I mentioned that her Papa's birthday was coming up in September. She asked me how old he would be. I told her the same age as me. She thought that was so funny. She started laughing and said "Oh lord, now Papa is going to get fat like you!" He isnt skinny by a long shot but I look way fatter. Dont worry, she still loves me and isnt trying to hurt my feelings. I talk about being fat all the time.

    I laughed back at her and told her no, age has nothing to do with weight...lol
     
  12. LittleDudesMom

    LittleDudesMom Well-Known Member Staff Member

    Girls, you are safe - you have to be 100 to be an antique!!!!!
     
  13. InsaneCdn

    InsaneCdn Well-Known Member

    Not if you're a car... cars become antique after 30 years...
    By that standard, I'd be guessing that the majority of us on this board are antique.

    My teen-aged kids sure think so...
     
  14. TerryJ2

    TerryJ2 Well-Known Member

    OMG. That does sound awful.
    LOVE the collectible idea, Sharon!
     
  15. helpangel

    helpangel Active Member

    I'm half a century old, house is from 1924, car from 1980's, furniture from about every decade since the civil war - but they made stuff to last back then... half the new furniture that I bought last winter is ready for the curb but my old stuff will still be around in 20 years. just a thought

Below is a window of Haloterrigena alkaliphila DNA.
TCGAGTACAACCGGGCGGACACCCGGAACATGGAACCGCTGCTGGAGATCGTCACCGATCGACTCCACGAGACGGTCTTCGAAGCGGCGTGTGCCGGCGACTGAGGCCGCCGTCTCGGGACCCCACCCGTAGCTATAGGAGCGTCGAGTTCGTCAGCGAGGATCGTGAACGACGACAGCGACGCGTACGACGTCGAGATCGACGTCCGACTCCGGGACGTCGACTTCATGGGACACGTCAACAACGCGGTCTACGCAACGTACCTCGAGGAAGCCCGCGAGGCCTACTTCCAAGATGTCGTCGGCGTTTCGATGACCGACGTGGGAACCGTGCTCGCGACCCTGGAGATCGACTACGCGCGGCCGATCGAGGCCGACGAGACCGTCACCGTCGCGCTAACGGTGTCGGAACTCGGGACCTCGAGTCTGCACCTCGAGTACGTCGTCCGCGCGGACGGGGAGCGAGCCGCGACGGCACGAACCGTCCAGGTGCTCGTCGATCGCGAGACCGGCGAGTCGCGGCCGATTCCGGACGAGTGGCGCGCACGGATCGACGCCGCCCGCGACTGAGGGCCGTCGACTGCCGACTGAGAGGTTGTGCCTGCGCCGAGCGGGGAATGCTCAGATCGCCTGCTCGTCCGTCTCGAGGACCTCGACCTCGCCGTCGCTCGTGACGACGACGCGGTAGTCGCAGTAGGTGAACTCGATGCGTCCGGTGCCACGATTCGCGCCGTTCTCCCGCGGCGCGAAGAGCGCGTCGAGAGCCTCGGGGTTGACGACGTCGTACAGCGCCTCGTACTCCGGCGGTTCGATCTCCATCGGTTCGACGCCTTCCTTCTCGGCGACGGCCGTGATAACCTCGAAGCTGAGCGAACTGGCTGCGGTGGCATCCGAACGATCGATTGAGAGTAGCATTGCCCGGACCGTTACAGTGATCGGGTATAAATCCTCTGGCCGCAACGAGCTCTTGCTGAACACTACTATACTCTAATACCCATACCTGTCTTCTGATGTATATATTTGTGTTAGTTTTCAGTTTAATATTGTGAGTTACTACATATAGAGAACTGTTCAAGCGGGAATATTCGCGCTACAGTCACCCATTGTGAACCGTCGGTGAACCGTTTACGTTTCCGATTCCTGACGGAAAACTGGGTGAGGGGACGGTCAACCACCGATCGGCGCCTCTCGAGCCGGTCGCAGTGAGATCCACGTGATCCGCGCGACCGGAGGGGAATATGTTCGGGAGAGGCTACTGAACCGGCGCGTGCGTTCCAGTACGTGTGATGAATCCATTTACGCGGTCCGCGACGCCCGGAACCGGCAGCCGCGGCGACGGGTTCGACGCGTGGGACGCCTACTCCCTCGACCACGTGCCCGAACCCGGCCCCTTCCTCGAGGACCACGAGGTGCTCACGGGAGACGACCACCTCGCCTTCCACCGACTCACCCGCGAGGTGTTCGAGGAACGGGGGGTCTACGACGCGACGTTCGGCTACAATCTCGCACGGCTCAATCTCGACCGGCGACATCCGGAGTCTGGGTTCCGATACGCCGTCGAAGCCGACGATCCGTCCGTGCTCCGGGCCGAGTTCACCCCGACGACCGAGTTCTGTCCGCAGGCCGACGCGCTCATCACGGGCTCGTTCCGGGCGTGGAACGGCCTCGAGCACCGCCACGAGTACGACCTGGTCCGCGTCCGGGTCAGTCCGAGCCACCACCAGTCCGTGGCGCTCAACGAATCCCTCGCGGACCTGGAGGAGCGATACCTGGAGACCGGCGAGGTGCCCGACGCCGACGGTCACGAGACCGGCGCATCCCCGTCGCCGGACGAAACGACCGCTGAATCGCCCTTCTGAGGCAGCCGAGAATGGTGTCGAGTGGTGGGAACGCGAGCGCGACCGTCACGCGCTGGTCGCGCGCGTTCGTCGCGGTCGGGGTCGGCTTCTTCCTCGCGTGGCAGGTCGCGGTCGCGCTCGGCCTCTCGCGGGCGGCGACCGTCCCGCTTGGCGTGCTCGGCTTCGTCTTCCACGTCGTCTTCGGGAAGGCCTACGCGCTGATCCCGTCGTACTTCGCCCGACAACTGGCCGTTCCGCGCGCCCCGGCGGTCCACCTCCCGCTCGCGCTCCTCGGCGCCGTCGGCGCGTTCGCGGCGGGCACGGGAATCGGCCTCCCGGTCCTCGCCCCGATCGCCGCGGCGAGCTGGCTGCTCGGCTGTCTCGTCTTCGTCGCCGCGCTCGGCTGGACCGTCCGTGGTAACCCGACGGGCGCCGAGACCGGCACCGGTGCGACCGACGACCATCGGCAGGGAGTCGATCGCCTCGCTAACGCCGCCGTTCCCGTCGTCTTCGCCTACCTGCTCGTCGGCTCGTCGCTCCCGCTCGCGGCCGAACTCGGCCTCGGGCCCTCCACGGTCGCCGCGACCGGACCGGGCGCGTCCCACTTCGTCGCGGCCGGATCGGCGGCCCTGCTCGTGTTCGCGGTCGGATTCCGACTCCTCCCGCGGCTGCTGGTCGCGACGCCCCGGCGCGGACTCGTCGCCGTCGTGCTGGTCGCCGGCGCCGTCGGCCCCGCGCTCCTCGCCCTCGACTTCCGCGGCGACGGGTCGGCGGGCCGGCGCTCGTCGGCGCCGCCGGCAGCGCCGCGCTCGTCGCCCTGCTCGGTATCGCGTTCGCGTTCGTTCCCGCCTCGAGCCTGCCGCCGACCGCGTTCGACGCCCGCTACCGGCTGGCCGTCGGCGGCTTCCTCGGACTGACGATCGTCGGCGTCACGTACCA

Nancy
     
  16. svengandhi

    svengandhi Well-Known Member

    My house is from the 1920's. When we were house hunting, we looked at a farmhouse from the 1800's. We loved it but the owner was greedy and it was too close to a main street. I think of the "mid-century" style as houses like my mother in law's cape or the ranches and splanches that litter my area. I have a center hall colonial.
     
  17. InsaneCdn

    InsaneCdn Well-Known Member

    Don't trash the 70s houses.
    They are actually well built compared to stuff from the 80s and 90s. Each decade got worse.

    You can take a 70s house and make it really comfortable but you have to know where the weak points generally are. And that takes money.
     
  18. KTMom91

    KTMom91 Well-Known Member

    I guess the term for mine would be WWI era...built in 1918, remodeled in 1924 and again some time in the 1940's, and repainted in 1996, when I bought it.

    I also qualify as mid-century...I'll be 51 this year.
     
  19. InsaneCdn

    InsaneCdn Well-Known Member

    KTMom... here, they call that vintage "pre-war". We don't have a LOT of houses older than 1900, so they kind of get lumped in with pre-war. Basic house ages are pre-war, wartime, post-war (now called mid-century), then by decade (70s/80s/90s), The rest are "modern"... whatever that means!
     
  20. LittleDudesMom

    LittleDudesMom Well-Known Member Staff Member

    Wow, a lot of us live in old homes - mine was built in 1917.

    *Sharon